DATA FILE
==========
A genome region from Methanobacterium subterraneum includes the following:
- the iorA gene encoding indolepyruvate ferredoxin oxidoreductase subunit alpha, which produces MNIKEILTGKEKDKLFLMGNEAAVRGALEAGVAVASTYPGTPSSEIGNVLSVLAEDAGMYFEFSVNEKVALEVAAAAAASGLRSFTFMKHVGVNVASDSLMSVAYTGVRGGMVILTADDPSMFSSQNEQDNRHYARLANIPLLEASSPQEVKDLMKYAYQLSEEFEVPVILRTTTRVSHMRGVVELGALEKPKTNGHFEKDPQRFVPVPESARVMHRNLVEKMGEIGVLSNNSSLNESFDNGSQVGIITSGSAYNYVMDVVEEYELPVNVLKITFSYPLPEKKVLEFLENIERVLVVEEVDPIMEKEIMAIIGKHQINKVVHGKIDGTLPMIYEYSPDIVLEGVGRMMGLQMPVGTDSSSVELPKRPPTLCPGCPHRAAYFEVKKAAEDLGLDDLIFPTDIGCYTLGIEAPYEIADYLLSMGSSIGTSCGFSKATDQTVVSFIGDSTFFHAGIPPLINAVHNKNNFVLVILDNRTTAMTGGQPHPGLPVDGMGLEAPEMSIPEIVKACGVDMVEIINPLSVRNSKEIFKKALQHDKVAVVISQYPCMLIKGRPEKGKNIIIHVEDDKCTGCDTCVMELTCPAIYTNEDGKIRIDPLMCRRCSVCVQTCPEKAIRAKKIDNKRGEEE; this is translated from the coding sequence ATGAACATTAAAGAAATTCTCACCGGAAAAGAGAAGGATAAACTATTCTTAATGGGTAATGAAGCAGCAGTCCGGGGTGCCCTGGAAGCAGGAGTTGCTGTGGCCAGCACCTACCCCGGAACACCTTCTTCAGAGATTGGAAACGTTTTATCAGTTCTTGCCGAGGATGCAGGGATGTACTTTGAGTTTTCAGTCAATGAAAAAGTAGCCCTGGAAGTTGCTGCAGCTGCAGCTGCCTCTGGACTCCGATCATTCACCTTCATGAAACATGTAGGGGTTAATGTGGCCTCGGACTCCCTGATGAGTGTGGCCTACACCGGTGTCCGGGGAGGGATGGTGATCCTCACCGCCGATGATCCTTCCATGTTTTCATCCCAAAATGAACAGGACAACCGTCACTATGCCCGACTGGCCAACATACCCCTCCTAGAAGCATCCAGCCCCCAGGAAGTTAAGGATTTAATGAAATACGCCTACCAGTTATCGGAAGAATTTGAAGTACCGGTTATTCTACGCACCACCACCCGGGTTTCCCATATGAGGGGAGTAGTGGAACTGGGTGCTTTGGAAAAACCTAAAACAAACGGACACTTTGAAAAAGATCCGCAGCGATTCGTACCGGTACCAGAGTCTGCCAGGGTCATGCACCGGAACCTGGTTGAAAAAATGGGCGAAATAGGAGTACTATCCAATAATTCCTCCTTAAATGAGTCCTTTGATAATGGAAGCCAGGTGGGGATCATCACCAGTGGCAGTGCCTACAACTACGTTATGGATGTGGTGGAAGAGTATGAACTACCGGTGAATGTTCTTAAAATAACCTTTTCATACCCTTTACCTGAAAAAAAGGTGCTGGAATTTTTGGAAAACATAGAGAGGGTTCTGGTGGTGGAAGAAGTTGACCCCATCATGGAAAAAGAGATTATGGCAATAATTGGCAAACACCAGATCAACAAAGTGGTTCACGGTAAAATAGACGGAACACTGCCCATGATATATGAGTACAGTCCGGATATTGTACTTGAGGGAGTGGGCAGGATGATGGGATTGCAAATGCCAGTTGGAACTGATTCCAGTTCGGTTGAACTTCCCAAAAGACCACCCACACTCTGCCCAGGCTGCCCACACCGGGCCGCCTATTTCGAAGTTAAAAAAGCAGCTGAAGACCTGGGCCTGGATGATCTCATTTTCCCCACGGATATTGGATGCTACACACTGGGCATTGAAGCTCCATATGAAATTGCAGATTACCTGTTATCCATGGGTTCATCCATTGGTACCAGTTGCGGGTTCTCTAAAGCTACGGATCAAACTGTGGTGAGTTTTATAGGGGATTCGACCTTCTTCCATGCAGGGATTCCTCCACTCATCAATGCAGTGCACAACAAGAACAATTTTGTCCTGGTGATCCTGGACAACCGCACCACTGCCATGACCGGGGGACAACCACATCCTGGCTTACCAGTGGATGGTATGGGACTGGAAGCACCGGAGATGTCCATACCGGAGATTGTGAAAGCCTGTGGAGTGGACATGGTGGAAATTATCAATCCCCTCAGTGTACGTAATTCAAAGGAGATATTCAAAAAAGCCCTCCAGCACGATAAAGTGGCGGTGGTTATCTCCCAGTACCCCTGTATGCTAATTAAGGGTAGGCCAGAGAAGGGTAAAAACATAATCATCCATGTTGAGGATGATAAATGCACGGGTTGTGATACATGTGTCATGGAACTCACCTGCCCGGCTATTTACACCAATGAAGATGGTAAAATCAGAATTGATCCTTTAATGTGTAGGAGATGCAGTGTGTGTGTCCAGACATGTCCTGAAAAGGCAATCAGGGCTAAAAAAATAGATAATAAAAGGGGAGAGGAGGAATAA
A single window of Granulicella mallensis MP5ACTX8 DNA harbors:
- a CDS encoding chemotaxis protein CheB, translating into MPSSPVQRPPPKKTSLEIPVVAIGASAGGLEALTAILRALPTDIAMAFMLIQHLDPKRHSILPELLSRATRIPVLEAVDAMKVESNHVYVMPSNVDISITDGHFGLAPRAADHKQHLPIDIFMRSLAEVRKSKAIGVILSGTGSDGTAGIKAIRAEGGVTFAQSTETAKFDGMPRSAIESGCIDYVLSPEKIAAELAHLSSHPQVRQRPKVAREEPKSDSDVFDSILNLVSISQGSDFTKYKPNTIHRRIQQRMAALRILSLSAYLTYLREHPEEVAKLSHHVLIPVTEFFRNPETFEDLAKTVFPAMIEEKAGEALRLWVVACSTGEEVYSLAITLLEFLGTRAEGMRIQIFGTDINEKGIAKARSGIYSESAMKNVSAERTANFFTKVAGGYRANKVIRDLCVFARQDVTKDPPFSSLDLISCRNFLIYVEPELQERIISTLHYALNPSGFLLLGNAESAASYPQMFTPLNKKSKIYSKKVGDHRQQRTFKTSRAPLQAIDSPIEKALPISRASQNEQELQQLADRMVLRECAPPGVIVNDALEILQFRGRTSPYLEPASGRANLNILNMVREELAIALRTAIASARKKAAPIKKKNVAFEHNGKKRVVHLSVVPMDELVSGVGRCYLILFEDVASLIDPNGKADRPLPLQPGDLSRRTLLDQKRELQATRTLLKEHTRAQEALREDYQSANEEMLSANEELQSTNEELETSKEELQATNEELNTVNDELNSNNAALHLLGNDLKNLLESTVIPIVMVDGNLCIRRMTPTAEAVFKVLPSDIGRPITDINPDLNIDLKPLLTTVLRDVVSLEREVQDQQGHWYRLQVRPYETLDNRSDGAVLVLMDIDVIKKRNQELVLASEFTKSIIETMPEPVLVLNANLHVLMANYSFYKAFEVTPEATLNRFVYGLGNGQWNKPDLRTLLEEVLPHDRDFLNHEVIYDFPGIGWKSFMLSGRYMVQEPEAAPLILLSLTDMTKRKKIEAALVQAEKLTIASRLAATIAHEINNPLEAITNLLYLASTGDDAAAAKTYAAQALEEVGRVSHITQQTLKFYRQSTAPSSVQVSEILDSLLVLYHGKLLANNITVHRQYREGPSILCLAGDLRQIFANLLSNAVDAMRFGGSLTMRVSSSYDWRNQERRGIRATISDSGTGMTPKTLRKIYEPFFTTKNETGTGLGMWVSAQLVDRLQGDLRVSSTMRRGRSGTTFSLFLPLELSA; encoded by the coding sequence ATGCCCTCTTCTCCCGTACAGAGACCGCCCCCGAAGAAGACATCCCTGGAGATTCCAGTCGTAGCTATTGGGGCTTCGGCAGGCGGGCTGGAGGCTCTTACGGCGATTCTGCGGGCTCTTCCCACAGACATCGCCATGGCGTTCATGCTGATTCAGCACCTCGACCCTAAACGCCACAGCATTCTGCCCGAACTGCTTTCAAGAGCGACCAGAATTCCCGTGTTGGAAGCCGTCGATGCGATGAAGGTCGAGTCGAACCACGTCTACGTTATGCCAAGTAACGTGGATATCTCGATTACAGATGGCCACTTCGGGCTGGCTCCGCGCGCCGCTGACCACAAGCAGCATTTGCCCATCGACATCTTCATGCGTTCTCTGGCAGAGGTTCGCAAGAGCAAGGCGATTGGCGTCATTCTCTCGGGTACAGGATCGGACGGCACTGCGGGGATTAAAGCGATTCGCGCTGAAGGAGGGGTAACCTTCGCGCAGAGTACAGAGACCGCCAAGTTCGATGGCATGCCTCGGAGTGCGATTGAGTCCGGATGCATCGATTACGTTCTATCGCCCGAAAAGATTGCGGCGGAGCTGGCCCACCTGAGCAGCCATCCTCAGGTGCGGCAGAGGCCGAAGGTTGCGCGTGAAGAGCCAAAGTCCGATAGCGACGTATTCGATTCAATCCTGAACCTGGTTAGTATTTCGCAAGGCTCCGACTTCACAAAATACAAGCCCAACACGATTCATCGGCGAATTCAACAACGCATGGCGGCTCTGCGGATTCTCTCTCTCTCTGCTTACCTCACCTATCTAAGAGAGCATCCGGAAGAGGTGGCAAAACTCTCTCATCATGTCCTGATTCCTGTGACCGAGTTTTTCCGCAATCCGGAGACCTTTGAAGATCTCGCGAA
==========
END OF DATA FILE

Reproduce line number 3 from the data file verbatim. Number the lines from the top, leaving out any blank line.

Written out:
A single window of Granulicella mallensis MP5ACTX8 DNA harbors: